High School Deaths Directly Due to Football Injuries are at Highest Three-Year Level Since Late 80's

By Jason Lisk

Another high school player, Luke Schemm of Wallace County, Kansas, collapsed and died after getting tackled this weekend, and his father referred to it as a traumatic brain injury. Schemm is the eighth high school player to die since September.

Those numbers you see referenced don’t include other deaths before September but occurring this calendar year, which is the proper point of comparison when looking back at historic rates. So far, I’ve located three others from the preseason due to either heat stroke (Tekarian Maclin; Collin Kelly) or cardiac events (Toney Graham). (if you are aware of others, please feel free to forward).

When you see reference to football injuries and deaths, it’s important to separate them out. For example, this piece from the NY Daily News a couple of years ago notes that 12 high school football players on average die each year, with the majority being from cardiac and heat-related causes.

This Annual Survey of Football Injury Research from March 2015 is the most comprehensive and detailed I have seen, and it separates out direct football injuries (brain injuries, broken neck, etc) from indirect causes like cardiac events and heat-related deaths. While the total number of deaths may not be unusual for past recent years, the number of direct deaths is at a higher than normal level.

Of the 8 high school football deaths this fall, only one of them is clearly indirectly football-related as opposed to directly caused by a football hit. Rod Williams’ death was attributed to cardiac issues. Cam’ron Matthews collapsed upon returning to the bench and the cause of death is listed as an aneurysm. The other causes include a broken neck (Tyrell Cameron), internal injuries including a lacerated spleen (Evan Murray) and brain/head injuries (Ben Hamm, Kenney BuiAndre Smith, and now Luke Schemm).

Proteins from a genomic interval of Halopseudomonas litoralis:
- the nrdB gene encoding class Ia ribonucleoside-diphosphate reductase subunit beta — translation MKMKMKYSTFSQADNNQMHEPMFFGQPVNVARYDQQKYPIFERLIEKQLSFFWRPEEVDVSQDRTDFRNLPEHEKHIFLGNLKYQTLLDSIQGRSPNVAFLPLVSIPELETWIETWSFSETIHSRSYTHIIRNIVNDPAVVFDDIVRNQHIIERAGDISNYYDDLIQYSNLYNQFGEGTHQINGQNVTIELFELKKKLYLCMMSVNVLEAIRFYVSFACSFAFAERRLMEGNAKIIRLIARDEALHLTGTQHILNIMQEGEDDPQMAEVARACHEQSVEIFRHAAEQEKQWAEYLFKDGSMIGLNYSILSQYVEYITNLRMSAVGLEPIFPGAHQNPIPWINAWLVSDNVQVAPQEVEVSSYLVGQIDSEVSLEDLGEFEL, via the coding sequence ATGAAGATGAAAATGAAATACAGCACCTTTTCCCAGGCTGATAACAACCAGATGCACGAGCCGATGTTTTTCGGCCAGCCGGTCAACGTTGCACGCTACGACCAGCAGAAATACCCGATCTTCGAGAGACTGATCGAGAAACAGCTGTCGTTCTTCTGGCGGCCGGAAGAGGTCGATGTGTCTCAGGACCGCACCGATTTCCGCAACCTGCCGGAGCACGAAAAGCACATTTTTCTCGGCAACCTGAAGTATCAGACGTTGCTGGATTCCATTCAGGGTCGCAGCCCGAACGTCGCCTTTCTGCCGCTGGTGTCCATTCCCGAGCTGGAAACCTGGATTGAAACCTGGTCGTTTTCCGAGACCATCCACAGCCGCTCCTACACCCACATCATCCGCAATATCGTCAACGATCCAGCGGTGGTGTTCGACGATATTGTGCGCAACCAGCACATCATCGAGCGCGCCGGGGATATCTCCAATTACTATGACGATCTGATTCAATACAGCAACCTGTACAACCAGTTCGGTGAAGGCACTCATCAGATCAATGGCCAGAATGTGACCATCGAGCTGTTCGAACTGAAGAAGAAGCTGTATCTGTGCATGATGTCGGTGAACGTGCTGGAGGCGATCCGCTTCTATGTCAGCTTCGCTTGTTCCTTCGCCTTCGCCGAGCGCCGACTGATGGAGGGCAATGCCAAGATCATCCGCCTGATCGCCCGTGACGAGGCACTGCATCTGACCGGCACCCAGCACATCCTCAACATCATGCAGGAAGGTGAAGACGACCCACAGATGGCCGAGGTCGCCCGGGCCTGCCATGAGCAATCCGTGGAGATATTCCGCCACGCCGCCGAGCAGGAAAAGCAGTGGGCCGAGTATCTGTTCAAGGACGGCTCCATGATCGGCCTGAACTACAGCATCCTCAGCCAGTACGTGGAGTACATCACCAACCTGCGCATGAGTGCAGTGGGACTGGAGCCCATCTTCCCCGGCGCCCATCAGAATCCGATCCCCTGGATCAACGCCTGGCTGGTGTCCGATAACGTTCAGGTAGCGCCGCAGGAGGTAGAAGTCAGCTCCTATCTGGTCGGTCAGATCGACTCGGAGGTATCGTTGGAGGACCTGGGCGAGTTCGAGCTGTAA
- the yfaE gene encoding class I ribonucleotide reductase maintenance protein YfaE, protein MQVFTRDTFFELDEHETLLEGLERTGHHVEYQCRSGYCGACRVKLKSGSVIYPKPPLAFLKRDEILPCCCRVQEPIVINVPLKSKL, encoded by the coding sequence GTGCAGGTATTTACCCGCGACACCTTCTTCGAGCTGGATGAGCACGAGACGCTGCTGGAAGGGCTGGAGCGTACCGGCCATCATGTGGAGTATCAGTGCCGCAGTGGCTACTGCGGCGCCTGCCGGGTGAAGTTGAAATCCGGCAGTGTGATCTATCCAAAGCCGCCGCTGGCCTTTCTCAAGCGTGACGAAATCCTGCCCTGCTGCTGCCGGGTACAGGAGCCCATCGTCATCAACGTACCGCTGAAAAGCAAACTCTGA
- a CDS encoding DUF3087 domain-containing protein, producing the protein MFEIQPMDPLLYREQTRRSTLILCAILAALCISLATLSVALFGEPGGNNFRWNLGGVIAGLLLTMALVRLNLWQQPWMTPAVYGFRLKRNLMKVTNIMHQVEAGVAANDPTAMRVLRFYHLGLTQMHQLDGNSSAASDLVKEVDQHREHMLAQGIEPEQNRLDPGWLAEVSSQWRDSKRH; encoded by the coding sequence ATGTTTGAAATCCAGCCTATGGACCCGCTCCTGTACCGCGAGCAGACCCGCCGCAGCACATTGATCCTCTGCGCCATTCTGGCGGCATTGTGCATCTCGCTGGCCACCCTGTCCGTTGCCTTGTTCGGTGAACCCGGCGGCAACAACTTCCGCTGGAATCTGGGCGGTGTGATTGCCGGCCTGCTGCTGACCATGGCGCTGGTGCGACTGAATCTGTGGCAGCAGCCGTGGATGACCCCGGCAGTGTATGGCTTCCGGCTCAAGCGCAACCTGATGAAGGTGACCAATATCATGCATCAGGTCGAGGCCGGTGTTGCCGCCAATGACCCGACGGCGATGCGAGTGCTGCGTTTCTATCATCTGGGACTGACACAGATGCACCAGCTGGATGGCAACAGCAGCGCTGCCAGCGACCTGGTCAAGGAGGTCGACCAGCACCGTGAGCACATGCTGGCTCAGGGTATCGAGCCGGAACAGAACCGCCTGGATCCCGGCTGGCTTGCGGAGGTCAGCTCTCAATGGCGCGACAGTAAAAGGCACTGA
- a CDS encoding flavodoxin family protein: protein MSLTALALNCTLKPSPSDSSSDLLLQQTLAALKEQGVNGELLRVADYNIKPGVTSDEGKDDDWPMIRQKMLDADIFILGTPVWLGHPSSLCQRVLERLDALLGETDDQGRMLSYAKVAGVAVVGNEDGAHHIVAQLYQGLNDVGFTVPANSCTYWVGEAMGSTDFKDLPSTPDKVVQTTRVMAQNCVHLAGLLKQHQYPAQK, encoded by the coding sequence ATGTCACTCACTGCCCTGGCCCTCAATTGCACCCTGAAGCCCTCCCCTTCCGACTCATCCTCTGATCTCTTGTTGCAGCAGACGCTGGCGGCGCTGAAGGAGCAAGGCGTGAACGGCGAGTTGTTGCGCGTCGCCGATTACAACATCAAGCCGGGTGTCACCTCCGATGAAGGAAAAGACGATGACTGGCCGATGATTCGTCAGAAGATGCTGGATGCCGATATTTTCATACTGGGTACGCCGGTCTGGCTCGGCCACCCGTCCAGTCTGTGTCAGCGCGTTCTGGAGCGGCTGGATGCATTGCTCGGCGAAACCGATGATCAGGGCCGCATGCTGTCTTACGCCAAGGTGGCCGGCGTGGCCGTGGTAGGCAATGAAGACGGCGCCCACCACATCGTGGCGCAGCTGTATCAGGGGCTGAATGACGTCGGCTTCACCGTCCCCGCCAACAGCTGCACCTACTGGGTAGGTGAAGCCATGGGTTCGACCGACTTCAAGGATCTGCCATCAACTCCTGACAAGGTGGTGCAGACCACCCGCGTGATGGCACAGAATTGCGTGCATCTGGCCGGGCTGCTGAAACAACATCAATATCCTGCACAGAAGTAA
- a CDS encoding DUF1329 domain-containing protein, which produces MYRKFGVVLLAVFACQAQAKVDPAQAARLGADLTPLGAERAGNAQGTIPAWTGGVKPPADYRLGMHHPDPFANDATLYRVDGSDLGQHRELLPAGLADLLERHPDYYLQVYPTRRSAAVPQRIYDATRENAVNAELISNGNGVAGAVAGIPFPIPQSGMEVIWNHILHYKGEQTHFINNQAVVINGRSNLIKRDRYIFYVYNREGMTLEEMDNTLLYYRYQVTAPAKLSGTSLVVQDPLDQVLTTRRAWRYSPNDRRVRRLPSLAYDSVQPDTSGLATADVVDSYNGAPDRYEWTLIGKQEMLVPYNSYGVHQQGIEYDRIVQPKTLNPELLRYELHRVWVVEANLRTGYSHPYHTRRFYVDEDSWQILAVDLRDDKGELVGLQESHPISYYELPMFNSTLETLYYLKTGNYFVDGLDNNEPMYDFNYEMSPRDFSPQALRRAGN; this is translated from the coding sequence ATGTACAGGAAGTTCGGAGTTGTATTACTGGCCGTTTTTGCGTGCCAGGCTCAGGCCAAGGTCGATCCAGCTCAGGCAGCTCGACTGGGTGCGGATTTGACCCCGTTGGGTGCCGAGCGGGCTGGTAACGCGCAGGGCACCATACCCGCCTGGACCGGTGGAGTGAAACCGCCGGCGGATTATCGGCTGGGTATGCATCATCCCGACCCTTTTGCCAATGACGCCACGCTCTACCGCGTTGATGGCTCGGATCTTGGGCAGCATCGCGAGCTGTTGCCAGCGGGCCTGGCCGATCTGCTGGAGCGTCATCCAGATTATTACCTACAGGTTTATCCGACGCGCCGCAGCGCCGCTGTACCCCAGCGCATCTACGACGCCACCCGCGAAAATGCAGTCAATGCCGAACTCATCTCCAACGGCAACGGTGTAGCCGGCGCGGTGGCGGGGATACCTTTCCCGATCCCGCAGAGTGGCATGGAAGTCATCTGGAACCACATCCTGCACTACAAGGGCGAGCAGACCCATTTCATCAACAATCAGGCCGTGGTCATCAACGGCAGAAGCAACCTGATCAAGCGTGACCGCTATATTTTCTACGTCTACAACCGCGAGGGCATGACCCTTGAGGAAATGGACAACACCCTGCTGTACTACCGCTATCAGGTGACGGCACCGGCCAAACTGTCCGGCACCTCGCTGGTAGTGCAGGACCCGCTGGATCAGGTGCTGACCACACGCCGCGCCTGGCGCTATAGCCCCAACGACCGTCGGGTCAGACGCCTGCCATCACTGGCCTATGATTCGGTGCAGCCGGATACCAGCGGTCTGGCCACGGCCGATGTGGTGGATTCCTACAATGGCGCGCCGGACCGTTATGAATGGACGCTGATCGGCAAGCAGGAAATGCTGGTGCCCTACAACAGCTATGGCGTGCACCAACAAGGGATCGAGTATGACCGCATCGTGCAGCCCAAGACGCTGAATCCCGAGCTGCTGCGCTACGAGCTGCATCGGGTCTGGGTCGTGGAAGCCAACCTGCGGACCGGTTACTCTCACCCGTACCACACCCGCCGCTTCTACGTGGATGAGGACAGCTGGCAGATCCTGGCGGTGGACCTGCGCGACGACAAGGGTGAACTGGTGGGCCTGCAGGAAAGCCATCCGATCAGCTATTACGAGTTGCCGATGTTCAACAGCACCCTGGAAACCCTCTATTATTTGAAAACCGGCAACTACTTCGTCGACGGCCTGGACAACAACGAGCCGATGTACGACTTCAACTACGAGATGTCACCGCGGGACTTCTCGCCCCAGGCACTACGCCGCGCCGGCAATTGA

According to that Annual Survey, there were 8 direct football-related deaths in 2013 and 5 in 2014, so depending on whether you classify Matthews as a direct football-related death, that has been 19 or 20 in the last three years. From 2002 to 2012, there were 122 deaths, but only 28 (2.5 per year) were directly caused by a football injury. This season is not over yet, and there have already been more deaths in the last three calendar years that are directly football-related than any three-year period since 1986-1988 (23 total direct football-related deaths).

Part of what you are witnessing is that information gets shared and travels compared to past decades. Communities that may have had no concept of the same tragedy occurring are now bound together by common knowledge. But even with that, the number of direct deaths is higher the last few years.

This uptick happens to coincide with the launch of the USA Football Heads Up Initiative in August of 2012 in response to concern about the safety of the game. Helmet companies are touting safer helmets to sell to kids and parents at the youth level. This is certainly not to suggest that those initiatives have any correlation. However, it is discouraging that at a time when these programs are being touted, we are seeing deaths, as rare of events as they are, increasing relative to the number of high school participants compared to previous years. Is the educational information about brain injuries and monitoring not getting to the grass roots level in communities around the country? Or are these just those “risk of the game” injuries that cannot be prevented, as a material part of the game, no matter what people are told?

The indirectly related deaths are actually down. There were 31 heat stroke related deaths of football players from 2002 to 2012, and only 2 total the previous two years (and 2 that I found referenced this summer). Those are preventable with proper monitoring and awareness from coaches and trainers. But it is discouraging that, as those are seeing slight declines, deaths resulting directly from playing the sport are spiking this year.